Gideon v. Wainwright (1963)

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Gideon v Wainwright, is a U.S. Supreme Court case in which the Court used the Due Process clause of the Fourteenth Amendment to extend the constitutional right to an attorney in federal criminal cases for those who could not afford representation to indigent defendants in state prosecutions. The indigent defendant was represented gratis by future Supreme Court Justice Abe Fortas. The ruling greatly increased the use of public defenders

The Supreme Court held that the Sixth Amendment providing that in all criminal prosecutions the accused shall enjoy right to assistance of counsel for their defense is made obligatory on the states by the Fourteenth Amendment. It was further held that the right of an indigent defendant to appointed counsel is a fundamental right, essential to a fair trial and denial of such a right would be in violation of the Fourteenth Amendment.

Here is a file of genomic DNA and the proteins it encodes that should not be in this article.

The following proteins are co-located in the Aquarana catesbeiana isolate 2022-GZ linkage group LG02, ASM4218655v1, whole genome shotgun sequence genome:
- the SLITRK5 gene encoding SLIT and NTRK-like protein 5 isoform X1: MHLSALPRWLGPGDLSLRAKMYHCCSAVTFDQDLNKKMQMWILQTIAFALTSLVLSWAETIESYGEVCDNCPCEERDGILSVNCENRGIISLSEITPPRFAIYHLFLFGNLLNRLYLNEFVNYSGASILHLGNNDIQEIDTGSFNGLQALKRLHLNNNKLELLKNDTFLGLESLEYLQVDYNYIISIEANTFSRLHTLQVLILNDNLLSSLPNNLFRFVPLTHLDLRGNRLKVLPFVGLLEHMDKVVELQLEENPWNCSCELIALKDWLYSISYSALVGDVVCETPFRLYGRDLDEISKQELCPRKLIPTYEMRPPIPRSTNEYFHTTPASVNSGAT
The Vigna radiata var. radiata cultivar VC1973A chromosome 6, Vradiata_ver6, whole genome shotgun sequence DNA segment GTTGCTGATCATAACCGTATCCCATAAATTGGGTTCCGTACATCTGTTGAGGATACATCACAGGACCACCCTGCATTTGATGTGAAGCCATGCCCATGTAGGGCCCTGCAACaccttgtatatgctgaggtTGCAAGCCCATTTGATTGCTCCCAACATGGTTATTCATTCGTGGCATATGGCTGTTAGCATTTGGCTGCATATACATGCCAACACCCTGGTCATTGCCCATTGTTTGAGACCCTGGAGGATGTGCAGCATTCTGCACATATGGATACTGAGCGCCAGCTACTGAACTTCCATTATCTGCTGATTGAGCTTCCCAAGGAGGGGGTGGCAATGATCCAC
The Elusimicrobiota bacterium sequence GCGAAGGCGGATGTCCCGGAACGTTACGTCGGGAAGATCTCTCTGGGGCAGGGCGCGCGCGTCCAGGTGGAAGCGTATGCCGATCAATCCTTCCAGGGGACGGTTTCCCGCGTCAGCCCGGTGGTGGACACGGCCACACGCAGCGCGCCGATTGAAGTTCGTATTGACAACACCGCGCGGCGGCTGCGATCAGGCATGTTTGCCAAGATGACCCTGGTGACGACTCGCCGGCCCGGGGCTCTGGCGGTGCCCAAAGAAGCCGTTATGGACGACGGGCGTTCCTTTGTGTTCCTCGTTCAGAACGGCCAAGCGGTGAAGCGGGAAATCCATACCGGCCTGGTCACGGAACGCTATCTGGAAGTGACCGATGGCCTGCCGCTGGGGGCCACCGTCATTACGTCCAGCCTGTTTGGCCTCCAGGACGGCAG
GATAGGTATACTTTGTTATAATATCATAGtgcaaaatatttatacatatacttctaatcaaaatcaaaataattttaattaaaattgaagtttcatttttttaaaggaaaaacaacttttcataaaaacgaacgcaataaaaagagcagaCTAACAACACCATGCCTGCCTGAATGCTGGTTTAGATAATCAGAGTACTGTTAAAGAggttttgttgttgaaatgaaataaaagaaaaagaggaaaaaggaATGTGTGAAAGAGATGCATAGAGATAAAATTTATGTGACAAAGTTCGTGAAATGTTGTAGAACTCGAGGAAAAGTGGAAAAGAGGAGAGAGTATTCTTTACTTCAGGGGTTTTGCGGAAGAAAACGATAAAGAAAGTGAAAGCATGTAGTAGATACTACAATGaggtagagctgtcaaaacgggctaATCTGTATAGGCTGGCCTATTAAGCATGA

Through this case, the Supreme Court overruled its earlier decision in Betts v. Brady which denied counsel to indigent defendants when prosecuted by a state.

In 2002, the Supreme Court extended the rule and held that the right applied in all cases where jail time is a possible punishment.

[Last updated in December of 2021 by the Wex Definitions Team]